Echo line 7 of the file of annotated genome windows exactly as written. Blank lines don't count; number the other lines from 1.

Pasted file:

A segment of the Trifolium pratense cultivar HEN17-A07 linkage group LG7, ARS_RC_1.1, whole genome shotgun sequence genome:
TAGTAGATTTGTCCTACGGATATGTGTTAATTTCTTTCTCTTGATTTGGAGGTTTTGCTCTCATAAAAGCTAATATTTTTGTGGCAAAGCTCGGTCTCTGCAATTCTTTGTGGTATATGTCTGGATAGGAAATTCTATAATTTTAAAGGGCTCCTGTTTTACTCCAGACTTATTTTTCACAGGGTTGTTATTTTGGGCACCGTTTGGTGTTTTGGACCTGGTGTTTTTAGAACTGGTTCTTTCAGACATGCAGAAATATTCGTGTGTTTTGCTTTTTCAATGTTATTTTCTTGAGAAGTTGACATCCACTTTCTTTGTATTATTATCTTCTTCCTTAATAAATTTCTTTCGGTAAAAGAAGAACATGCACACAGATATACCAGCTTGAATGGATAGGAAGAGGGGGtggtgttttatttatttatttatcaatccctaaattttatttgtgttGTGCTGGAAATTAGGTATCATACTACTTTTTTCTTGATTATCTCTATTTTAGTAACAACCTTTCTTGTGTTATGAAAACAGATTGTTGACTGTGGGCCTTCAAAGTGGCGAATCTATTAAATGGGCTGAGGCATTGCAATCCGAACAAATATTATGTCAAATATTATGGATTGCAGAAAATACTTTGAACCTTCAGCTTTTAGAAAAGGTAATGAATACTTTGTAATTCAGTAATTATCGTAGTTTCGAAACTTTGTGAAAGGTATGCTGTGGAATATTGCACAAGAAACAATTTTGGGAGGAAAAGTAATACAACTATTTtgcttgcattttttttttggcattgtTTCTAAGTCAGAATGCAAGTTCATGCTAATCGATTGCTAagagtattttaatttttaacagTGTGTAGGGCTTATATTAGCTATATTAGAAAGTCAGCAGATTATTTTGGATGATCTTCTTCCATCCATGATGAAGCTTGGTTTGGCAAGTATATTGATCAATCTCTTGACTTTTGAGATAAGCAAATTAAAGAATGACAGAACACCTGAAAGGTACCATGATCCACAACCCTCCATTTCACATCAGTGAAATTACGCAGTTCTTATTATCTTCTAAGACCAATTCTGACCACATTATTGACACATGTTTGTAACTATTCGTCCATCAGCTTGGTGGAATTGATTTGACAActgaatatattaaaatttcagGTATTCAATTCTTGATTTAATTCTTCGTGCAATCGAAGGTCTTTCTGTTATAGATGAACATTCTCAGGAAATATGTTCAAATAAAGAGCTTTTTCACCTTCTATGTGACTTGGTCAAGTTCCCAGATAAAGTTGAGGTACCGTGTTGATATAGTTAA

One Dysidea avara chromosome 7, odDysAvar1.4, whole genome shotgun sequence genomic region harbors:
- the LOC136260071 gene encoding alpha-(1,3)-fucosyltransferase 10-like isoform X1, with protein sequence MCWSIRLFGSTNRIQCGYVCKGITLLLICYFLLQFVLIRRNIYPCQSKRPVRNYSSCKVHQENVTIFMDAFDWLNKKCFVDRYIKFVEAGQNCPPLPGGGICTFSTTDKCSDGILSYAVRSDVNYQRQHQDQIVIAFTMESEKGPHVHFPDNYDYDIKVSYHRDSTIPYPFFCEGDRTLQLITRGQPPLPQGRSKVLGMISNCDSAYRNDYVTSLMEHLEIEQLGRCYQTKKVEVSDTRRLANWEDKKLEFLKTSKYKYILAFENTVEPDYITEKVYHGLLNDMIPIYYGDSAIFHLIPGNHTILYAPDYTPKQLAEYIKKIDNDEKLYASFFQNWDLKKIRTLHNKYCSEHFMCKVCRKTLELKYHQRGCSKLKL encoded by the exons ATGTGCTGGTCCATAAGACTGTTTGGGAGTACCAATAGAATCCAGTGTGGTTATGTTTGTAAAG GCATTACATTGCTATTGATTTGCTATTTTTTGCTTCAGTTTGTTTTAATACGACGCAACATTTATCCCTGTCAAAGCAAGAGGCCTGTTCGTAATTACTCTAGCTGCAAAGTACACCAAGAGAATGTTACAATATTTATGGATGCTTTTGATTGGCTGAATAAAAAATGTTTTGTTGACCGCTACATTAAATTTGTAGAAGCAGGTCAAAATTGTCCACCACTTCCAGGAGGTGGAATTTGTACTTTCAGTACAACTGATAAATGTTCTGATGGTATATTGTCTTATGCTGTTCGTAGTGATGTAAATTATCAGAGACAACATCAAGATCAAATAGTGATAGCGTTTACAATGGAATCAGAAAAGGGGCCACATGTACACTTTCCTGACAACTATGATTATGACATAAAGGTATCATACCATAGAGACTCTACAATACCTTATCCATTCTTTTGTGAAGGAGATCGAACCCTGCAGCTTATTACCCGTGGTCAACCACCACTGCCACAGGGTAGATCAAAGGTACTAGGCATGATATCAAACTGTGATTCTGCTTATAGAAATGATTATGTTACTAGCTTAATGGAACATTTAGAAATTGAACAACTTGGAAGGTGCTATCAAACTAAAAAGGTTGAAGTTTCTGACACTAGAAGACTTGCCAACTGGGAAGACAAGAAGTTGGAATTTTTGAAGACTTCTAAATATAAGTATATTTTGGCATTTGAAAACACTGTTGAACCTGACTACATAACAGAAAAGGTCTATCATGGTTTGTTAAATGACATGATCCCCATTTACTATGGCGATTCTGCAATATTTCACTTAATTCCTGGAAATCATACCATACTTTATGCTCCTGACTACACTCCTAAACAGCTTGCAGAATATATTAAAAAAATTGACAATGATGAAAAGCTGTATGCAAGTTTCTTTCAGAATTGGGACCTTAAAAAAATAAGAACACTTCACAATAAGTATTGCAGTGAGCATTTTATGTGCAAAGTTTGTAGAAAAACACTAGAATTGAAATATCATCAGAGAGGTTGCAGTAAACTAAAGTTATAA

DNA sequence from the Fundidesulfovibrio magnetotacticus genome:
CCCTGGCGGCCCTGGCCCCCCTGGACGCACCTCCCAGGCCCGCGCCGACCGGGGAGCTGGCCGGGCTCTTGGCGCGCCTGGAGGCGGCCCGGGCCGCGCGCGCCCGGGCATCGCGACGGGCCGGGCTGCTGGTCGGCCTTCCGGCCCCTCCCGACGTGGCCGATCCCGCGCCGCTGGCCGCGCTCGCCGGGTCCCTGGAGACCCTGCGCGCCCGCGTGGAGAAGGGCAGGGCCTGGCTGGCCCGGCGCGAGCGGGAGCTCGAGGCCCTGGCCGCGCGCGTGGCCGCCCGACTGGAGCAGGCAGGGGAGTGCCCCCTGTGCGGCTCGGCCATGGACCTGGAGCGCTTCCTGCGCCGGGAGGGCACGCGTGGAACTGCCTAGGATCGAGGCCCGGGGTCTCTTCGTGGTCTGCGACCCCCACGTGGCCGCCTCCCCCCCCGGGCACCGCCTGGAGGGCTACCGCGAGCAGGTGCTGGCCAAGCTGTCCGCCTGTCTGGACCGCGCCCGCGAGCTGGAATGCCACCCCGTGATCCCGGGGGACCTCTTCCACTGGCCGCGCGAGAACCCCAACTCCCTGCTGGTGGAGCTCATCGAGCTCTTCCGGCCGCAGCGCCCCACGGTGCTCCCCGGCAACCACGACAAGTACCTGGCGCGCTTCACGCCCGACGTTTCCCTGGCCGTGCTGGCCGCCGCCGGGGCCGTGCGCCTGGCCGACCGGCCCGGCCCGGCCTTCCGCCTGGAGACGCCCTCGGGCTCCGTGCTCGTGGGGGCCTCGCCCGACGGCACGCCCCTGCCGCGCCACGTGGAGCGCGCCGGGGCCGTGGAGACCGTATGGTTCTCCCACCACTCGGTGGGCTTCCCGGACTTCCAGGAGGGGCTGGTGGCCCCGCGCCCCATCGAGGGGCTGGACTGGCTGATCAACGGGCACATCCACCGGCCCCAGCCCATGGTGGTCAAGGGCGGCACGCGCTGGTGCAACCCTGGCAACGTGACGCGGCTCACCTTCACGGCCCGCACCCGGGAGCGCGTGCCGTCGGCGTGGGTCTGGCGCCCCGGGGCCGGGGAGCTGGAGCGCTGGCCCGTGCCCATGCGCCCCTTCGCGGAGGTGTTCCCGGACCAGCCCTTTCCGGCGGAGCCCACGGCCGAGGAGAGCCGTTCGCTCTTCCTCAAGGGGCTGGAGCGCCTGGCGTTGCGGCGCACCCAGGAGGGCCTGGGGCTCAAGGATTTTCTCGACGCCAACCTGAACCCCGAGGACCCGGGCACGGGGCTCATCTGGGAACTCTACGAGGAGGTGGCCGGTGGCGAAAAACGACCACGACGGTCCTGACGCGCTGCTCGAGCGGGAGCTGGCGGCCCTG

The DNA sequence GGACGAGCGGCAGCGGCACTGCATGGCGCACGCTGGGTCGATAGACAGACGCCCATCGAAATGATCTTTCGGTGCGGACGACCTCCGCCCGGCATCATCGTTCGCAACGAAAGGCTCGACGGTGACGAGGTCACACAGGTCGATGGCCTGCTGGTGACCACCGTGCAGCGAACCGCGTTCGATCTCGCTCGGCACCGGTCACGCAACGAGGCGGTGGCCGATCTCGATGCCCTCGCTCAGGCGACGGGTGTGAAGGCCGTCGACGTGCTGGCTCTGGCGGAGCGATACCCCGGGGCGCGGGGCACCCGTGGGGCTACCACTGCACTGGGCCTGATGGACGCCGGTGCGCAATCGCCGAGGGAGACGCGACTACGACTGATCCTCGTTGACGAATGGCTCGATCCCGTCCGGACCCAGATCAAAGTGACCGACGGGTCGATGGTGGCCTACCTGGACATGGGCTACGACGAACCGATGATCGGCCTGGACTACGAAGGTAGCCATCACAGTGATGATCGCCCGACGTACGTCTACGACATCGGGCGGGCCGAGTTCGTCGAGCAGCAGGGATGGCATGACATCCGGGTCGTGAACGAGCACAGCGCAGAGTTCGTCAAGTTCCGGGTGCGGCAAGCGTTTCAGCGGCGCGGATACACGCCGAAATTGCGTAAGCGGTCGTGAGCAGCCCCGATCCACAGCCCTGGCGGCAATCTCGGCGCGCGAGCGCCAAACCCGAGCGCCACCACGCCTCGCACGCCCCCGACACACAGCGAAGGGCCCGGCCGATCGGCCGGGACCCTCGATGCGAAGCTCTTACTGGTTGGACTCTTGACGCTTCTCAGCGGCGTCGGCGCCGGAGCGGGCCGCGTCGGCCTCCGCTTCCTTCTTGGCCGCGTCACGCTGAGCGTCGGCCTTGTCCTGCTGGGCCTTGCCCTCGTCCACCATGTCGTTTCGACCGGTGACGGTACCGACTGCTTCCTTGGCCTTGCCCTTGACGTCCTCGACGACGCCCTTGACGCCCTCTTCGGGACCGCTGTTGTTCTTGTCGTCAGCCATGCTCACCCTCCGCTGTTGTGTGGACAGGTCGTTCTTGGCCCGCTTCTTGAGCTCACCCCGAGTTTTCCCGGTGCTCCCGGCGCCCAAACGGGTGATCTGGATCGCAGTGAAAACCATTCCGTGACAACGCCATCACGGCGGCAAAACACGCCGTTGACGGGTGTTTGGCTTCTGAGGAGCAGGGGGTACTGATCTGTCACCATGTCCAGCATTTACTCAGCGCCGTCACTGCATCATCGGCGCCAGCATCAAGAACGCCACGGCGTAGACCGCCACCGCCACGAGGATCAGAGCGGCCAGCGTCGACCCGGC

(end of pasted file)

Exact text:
The DNA sequence GGACGAGCGGCAGCGGCACTGCATGGCGCACGCTGGGTCGATAGACAGACGCCCATCGAAATGATCTTTCGGTGCGGACGACCTCCGCCCGGCATCATCGTTCGCAACGAAAGGCTCGACGGTGACGAGGTCACACAGGTCGATGGCCTGCTGGTGACCACCGTGCAGCGAACCGCGTTCGATCTCGCTCGGCACCGGTCACGCAACGAGGCGGTGGCCGATCTCGATGCCCTCGCTCAGGCGACGGGTGTGAAGGCCGTCGACGTGCTGGCTCTGGCGGAGCGATACCCCGGGGCGCGGGGCACCCGTGGGGCTACCACTGCACTGGGCCTGATGGACGCCGGTGCGCAATCGCCGAGGGAGACGCGACTACGACTGATCCTCGTTGACGAATGGCTCGATCCCGTCCGGACCCAGATCAAAGTGACCGACGGGTCGATGGTGGCCTACCTGGACATGGGCTACGACGAACCGATGATCGGCCTGGACTACGAAGGTAGCCATCACAGTGATGATCGCCCGACGTACGTCTACGACATCGGGCGGGCCGAGTTCGTCGAGCAGCAGGGATGGCATGACATCCGGGTCGTGAACGAGCACAGCGCAGAGTTCGTCAAGTTCCGGGTGCGGCAAGCGTTTCAGCGGCGCGGATACACGCCGAAATTGCGTAAGCGGTCGTGAGCAGCCCCGATCCACAGCCCTGGCGGCAATCTCGGCGCGCGAGCGCCAAACCCGAGCGCCACCACGCCTCGCACGCCCCCGACACACAGCGAAGGGCCCGGCCGATCGGCCGGGACCCTCGATGCGAAGCTCTTACTGGTTGGACTCTTGACGCTTCTCAGCGGCGTCGGCGCCGGAGCGGGCCGCGTCGGCCTCCGCTTCCTTCTTGGCCGCGTCACGCTGAGCGTCGGCCTTGTCCTGCTGGGCCTTGCCCTCGTCCACCATGTCGTTTCGACCGGTGACGGTACCGACTGCTTCCTTGGCCTTGCCCTTGACGTCCTCGACGACGCCCTTGACGCCCTCTTCGGGACCGCTGTTGTTCTTGTCGTCAGCCATGCTCACCCTCCGCTGTTGTGTGGACAGGTCGTTCTTGGCCCGCTTCTTGAGCTCACCCCGAGTTTTCCCGGTGCTCCCGGCGCCCAAACGGGTGATCTGGATCGCAGTGAAAACCATTCCGTGACAACGCCATCACGGCGGCAAAACACGCCGTTGACGGGTGTTTGGCTTCTGAGGAGCAGGGGGTACTGATCTGTCACCATGTCCAGCATTTACTCAGCGCCGTCACTGCATCATCGGCGCCAGCATCAAGAACGCCACGGCGTAGACCGCCACCGCCACGAGGATCAGAGCGGCCAGCGTCGACCCGGC